New dentists' biggest professional challenges during COVID-19

Dr. Canallatos

The New Dentist News asked new dentists about their biggest professionalchallenges during COVID-19.

Mel-Anizi Bersaba, D.D.S.: One of the biggest challenges has to be the rise of cancellations, which disrupt patient flow at our clinic. The extra down time waiting for patients or in between patients doesn’t really help make you feel as productive as you could be.

Photo of Dr. Malterud
Dr. Malterud

Jessica Canallatos, D.D.S.: The biggest challenge was not being able to see patients when dentists were considered nonessential. I hadso many patients who were in the middle of treatment, and I also make nasoalveolar molding appliances for babies with cleft lip and palate. When babies were born during this time, I was unable to provide this service to them. Many patientswere not being able to receive care when they needed it.

Abby Halpern, D.M.D.: At the onset, it was tough to know what this would mean for my long-term career and the profession. Would patients feel comfortable coming to the dentist? And if not, how will I continue to pay off my student loans? Will there be enough personal protective equipment? Is wearing an N95 mask every day for eight to 10 hours sustainable? Having colleagues to commiserate with, troubleshoot amongst, and be reminded of all of the amazing ways we can serve our patients through dentistry have energized me during these challenging times.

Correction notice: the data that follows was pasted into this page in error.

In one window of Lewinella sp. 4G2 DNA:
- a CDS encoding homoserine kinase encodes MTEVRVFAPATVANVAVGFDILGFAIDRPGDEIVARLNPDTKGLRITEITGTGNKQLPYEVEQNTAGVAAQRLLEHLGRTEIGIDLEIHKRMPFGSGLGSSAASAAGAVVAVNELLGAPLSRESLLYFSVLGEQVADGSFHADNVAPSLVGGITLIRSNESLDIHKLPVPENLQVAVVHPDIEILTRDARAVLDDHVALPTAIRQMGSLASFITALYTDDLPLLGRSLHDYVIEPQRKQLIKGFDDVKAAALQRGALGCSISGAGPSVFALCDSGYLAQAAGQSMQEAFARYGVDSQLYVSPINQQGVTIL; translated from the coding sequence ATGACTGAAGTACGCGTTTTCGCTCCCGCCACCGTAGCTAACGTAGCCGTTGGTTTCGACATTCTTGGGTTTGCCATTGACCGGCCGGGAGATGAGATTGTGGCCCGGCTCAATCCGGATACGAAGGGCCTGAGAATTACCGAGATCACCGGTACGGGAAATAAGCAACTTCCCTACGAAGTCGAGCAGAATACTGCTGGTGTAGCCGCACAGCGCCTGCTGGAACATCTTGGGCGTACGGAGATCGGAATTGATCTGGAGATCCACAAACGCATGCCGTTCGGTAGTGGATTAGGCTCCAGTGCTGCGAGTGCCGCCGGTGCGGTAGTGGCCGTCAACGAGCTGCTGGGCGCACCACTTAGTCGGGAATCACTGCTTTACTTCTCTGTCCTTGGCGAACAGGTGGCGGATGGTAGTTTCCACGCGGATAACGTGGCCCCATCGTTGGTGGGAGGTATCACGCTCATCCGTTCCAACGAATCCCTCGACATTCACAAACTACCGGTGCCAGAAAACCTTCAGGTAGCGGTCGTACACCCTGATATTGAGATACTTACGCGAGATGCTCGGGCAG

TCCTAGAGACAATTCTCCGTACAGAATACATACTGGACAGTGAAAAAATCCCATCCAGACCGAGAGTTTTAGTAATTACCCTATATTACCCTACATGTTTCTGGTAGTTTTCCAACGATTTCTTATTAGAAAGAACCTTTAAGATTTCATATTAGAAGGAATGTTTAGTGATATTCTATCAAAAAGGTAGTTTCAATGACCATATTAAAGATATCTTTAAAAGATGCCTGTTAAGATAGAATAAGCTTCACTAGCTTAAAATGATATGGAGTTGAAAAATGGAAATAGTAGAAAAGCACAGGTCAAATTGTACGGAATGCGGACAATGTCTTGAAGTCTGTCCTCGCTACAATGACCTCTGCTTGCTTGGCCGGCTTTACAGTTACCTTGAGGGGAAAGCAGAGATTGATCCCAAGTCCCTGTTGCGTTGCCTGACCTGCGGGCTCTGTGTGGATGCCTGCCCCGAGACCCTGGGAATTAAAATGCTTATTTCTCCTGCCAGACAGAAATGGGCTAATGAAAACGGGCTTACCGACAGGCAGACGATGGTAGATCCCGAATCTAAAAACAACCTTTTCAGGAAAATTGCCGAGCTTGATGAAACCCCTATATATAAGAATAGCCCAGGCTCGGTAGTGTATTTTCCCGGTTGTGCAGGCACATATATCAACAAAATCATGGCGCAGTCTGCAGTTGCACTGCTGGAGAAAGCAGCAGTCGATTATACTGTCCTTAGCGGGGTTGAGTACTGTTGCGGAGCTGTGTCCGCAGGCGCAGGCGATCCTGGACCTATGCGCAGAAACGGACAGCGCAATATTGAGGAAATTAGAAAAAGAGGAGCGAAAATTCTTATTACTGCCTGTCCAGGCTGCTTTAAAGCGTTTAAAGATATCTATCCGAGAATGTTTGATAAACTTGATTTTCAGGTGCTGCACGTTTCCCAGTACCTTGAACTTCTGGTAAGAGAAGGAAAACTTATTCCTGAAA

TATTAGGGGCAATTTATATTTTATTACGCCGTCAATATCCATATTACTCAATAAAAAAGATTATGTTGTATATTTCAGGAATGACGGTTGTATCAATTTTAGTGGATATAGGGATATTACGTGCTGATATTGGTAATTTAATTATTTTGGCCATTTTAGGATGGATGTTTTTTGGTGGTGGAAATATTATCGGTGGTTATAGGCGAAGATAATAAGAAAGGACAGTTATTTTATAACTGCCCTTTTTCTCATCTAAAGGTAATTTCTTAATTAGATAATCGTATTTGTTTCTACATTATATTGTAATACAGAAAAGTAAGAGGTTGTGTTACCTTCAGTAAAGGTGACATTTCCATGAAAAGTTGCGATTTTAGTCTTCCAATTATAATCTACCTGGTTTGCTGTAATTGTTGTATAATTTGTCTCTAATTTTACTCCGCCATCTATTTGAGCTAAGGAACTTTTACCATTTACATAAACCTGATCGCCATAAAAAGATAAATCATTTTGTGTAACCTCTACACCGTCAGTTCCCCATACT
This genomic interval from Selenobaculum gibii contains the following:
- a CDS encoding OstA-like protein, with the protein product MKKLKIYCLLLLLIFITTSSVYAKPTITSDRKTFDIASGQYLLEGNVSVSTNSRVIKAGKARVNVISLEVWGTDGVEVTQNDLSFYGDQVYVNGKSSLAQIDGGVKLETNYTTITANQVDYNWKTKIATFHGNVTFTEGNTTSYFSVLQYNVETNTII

Photo of Dr. Patel
Dr. Patel

Rachel Malterud, D.M.D.: The biggest challenge I have faced while graduating during the pandemic has been the limitedaccess to engaging, quality continuing education programs. It is difficult to recreate the atmosphere of an in-person educational experience over the internet. As a hands-on learner, I have difficulty focusing and retaining information at home in the same capacity that I would in-person. I am looking forward to attending live courses in the future again.

Amrita Patel, D.D.S.: The biggest challenges have been managing team members. There is a major loss of employees in the marketplace, and scheduling has become difficult. As a result, people are working double and triple shifts and we are all covering for each other. But that’s what teamwork is all about.

Jessica Nguyen, D.D.S.: The biggest challenge was definitely the limited patient interaction during the COVID-19 pandemic. I was looking forward to seeing people's faces and giving sincere handshakes. I remember a lobby filled with people and lastly, a smile on someone's face, as they walk out the door. This year definitely made these memories a bit more difficult, but that also provided me with an opportunity to show compassion, kindness, and care in a different way---by how I smile with my eyes, use my voice, and my hand gestures to "show up with my best self each day," creating an enriching experience for my patients.

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